Readers unfamiliar with Mann's work may feel a sense of vertigo beginning this even more than his other works. Much of the style of narration, unique with its perspective shifting through time, seems almost purposely designed to leave one doubting their footing. Increasing the sense of dread is the books sheer heft, with over 1500 pages of small type and weighing in at almost two and half pounds. Yet those brave souls who resist the temptation to lay down this load in favor of a more easily digested work will come to in the end appreciate the feast to come. Mann's work rests on its own unique rhythm, and once the reader grows acclimated they will surely appreciate both the work and the great skill of Mr. Wood as translator. This series of four novels expounding on the biblical tale of Jacob, his son of Joseph of the famous robe, as well as his brothers, often comes when people engage in the entertaining and fruitless parlor game of determining the greatest literary work of the 20th century. While no single work can claim such a title, the complexity of the work and the Herculean task of translation should be evident that this is only the second instance of its translation into English in the more than 60 years since it first appeared.
Beyond simply outlining the work's subject matter, in many ways it seems written with the express intent of defying further description. With a complex web of interrelated stories, occasionally taking subjects that the bible reflects on for only a sentence and expanded on them for a hundred pages and at the same time seeking to place this seminal tale in its religious, historic, and cultural context, the work often leaves the reader gasping at the audacity of Man's enterprise. Yet almost every one of his efforts comes as a remarkable success, leaving one much to ponder. Indeed, any expectation that one can rush through this work will surely leave you with only a headache and little to show for the effort. Instead, one must take their time and slowly chew on Joseph and His Brother's digesting each piece in turn. Like many great works this one takes effort and diligence, but the reward comes as more than just bragging rights for having read it. Far more, it will offer an often eye opening new perspective and beckon from the book shelf to be taken down again so that you may reread this section or that.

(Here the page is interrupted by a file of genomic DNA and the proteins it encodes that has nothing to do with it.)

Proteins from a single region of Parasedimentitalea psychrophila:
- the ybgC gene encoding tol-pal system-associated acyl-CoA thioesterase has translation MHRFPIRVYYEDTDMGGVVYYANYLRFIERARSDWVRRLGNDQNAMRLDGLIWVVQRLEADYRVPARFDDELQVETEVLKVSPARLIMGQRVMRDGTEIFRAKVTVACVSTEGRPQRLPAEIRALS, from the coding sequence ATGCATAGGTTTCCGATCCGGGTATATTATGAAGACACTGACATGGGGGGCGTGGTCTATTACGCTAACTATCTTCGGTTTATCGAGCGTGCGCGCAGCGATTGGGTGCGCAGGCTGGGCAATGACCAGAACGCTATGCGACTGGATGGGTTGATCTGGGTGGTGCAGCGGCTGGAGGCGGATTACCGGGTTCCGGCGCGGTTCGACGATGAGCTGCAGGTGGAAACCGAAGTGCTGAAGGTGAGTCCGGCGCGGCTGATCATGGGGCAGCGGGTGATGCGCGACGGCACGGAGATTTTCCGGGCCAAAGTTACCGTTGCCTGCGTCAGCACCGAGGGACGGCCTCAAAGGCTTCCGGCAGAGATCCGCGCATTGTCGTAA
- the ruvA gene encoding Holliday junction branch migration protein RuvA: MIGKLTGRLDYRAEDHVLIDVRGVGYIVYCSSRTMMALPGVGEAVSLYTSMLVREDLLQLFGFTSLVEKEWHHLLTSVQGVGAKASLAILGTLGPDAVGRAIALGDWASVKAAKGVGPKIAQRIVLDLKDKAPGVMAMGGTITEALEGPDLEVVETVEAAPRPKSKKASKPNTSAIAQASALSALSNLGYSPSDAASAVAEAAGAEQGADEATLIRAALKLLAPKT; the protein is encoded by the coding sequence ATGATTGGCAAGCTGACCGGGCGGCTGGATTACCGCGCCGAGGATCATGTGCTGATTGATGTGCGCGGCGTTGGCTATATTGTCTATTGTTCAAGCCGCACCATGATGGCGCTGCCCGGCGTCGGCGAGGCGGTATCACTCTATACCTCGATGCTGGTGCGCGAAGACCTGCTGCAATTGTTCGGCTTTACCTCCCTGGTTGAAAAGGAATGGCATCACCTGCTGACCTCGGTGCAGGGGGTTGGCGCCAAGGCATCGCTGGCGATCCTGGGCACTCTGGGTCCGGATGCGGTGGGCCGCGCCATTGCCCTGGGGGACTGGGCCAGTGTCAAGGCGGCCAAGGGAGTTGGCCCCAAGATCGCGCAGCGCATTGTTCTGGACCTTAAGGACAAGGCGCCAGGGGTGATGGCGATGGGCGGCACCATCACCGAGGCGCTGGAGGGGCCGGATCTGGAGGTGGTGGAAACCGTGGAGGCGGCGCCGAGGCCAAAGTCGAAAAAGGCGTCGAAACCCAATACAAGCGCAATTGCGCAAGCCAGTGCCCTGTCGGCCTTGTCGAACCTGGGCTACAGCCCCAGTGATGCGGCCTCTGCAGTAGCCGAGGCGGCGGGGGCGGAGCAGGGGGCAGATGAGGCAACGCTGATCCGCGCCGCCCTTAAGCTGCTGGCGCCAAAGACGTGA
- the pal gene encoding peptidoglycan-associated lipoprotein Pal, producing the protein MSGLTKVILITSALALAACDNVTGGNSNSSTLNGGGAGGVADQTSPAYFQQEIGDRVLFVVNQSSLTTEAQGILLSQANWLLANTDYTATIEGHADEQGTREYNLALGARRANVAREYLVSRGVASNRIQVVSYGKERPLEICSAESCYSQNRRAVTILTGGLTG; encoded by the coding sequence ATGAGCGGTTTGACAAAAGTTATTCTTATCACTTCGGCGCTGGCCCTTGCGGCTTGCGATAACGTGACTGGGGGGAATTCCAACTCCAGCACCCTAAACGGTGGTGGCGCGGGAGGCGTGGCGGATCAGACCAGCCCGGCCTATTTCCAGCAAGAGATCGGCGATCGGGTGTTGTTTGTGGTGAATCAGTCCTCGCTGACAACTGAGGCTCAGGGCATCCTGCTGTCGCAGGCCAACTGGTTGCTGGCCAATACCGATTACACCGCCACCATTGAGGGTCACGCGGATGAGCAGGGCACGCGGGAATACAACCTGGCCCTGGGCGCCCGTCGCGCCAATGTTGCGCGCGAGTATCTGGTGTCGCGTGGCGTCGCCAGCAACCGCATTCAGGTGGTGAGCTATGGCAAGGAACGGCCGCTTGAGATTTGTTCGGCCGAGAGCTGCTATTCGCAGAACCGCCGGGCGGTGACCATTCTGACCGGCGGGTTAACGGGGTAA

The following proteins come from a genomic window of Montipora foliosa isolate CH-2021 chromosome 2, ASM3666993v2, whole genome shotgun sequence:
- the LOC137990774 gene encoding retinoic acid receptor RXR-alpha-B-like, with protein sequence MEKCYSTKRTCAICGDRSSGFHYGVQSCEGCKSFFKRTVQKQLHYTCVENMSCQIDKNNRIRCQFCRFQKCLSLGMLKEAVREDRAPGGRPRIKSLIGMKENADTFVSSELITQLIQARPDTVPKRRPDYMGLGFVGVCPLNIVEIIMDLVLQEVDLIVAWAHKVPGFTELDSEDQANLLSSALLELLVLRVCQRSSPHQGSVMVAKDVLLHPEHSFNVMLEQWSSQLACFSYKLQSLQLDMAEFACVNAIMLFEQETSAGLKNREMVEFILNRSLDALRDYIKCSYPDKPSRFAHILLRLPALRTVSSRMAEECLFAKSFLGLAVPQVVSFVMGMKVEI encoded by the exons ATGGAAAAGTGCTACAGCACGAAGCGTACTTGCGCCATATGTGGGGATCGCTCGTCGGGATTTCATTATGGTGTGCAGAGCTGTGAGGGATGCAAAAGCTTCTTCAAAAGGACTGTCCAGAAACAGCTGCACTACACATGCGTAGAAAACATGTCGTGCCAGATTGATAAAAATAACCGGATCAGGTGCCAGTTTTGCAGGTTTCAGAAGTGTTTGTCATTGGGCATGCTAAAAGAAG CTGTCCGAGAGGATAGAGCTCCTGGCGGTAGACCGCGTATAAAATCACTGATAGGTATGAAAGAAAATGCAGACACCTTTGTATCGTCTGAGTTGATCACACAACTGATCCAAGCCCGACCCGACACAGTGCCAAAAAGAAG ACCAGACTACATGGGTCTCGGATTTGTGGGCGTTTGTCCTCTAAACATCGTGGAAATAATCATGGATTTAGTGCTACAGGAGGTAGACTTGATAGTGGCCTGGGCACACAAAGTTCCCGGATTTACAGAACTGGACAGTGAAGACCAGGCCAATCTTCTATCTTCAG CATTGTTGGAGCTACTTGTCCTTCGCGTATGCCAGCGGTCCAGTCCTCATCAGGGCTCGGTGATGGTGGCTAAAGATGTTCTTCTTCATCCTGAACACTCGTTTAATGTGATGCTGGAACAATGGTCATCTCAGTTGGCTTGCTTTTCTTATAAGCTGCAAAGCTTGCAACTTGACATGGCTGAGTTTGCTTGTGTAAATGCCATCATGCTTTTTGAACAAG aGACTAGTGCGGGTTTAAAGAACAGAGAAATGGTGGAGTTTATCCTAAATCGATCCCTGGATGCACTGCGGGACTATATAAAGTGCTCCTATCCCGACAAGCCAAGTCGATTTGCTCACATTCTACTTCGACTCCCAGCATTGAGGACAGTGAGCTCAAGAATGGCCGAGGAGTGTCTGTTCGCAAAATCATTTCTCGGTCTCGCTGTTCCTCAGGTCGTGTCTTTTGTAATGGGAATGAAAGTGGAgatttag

One last point: to end where I began, Mann's attention to detail and word choice often gives pause, making each of us consider the harm done when we rain down words on a subject when a mere drop would do.
[The spirit] remains, no matter how it presents itself, what it is: the messenger of
warning, the principle of opposition, umbrage, and wandering, which stirs up
within the breast of one individual, among all the great host of the lustily
complacent, an uneasiness at our preternatural wretchedness, drives him out
of the gates of the past and the given and into the extravagant adventure of
uncertainty, and makes him like the stone that, once it has broken away and
begins to roll, is destined to set in motion an ever-growing, rolling,
incalculable cascade of events. [pp. 35-6]
And from this immediately ensues the epic spiritual adventure of Abraham into the uncharted domain of grasping for an understanding of and relationship with the sole and ultimate source of sovereignty in the universe. And if this weren't enough, Mann then goes on to equate Abraham's adventure with the adventure of the storyteller (!) in daring to reach out to compose a tale such as this one.
Obviously I could go on forever in this vein, but my sole object is to plant my flag with the other on-line reviewers here and perhaps by this to induce some innocent wandering passerby of a reader to get out there and buy the book and read it, and by that act of participation, under any view a daunting and time-consuming committment, to join in Mann's festival of life, of storytelling as high art, of recapitulating in himself or herself the tradition of absorbing one's own cultural roots at the deepest level of joy and satisfaction. So there.--Mark B. Packer